Sadly, Australia's older adults are experiencing alarming levels of social isolation and depression within our aged care homes – and falling victim to the subsequent health-related impacts.
The Australian Institute of Health and Welfare identified that up to 52 per cent of care recipients within Australia's residential aged care homes have significant symptoms of depression.
The Royal Commission into Aged Care Quality and Safety found that of those who visited someone in residential aged care, 89 per cent observed that care recipients were lonely. For those who visited weekly, the observation of loneliness was as high as 96 per cent.
But there is a solution.
The famous novelist and philosopher Fyodor Dostoevsky once said, "The soul is healed by being with children." Those working within Australian residential aged care homes will attest to children's profound positive impact on older care recipients.
Intergenerational programs which bring older adults and children together are novel within Australia. However, evaluations of formal intergenerational programs demonstrate significant benefits for older and younger participants.
Emerging research reveals that quality of life can be significantly enhanced by spending time with children. Reducing loneliness and depression increases mobility and cognitive function, enhances motivation, reduces falls and improves memory retention.
It's not just older adults who benefit. Recent research reveals that children experience many social and developmental benefits too.
Formalised intergenerational programs within residential aged care homes could also have far-reaching economic benefits for society – by reducing healthcare and other costs associated with caring for an ageing population.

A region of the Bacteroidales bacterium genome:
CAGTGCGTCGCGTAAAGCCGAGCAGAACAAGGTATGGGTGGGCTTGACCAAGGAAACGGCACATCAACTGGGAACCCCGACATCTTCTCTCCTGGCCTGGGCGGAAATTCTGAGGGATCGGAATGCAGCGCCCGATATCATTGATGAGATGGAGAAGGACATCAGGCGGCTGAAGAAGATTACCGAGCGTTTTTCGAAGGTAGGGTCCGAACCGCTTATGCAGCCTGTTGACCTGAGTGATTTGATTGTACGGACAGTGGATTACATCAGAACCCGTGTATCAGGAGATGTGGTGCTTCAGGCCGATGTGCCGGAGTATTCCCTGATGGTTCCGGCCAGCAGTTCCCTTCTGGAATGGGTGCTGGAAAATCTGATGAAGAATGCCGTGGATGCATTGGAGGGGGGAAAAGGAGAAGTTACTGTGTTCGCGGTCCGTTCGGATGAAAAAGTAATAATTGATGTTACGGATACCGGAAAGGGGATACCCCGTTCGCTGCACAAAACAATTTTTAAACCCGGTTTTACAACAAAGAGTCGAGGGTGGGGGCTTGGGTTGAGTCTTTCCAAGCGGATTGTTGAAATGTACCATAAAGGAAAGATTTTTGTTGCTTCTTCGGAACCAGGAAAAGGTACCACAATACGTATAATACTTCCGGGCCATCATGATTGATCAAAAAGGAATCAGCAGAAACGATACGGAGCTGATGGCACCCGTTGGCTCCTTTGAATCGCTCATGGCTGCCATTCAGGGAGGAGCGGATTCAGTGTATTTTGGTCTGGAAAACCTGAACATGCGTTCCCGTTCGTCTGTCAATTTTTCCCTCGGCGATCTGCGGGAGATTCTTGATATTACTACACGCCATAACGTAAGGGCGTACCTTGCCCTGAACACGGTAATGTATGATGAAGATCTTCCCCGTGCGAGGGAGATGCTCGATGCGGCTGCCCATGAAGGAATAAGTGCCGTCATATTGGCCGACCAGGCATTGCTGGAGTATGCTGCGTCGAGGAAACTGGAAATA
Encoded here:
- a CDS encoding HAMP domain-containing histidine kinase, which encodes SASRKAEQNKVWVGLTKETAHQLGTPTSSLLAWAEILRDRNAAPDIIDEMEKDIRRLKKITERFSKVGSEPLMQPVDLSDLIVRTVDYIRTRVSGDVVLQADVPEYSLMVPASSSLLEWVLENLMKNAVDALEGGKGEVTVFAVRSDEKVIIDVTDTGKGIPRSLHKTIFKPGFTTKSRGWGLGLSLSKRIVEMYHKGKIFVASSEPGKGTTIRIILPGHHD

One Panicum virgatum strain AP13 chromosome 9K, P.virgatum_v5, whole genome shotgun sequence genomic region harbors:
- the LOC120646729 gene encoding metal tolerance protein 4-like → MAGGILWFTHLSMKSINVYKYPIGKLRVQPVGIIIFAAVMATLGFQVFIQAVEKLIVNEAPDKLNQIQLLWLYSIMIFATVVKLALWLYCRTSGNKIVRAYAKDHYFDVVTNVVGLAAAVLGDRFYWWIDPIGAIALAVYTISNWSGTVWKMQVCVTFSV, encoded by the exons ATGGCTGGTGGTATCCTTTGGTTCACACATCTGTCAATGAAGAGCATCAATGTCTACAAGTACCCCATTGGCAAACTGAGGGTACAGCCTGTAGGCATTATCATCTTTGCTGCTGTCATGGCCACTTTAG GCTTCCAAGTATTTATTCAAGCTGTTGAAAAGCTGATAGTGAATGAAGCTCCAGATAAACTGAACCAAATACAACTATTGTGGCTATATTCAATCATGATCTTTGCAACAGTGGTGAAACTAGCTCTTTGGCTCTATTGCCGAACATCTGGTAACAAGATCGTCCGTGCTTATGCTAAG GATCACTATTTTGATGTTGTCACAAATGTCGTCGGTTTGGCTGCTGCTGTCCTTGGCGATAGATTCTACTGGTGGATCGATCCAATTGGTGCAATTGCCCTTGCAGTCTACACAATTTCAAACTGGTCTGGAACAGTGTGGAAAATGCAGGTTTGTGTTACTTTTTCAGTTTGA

Despite the benefits for both individuals and communities, intergenerational care, until recently, has not been viewed as an instrument to address the aged care crisis.
This is because the delivery of a sustainable intergenerational model of care within Australia's aged care system requires a fundamental shift at government and regulatory levels.
Segregation of children and older adults within contemporary Australia is entrenched in program governance, with childcare the responsibility of the state and territory governments and aged care the responsibility of the Commonwealth Government.
The current separation of regulatory bodies and funding fails to deliver and support service and care frameworks that promote intergenerational care models.
Simplifying the regulations, providing incentive funding, and merging the functions of aged care and early learning services for shared-site intergenerational care, would reduce these barriers.
Timing is critical. If we're going to improve Australia's aged care system and protect society's most vulnerable, it's vital that we move quickly. Population ageing is already putting tremendous pressure on the health system, and these challenges will expand with time.
Older adults represent an increasing population demographic. The degree to which ageing impacts future health and aged care services will largely depend on the relationship between longevity increases and health.
It's not a simple fix, but it's vitally important. Restructuring Australia's residential aged care system must be the highest priority, and investing in outcomes for our vulnerable older adults our primary focus.
It is incumbent upon all Australians to fulfil our social obligation to ensure our older adults’ quality of life is the best it can be. We must invest in innovative care models to create a world-class aged care system. Our children are more than our future. They are a balm for Australia's failing aged care system.
Darren Midgley is a graduate researcher with La Trobe University’s John Richards Centre for Rural Ageing Research and is currently undertaking a Professional Doctorate in Public Health. He is the CEO of Rural Care Australia which operates one of Australia's first Rural shared-site Residential Aged Care and Child Care Services.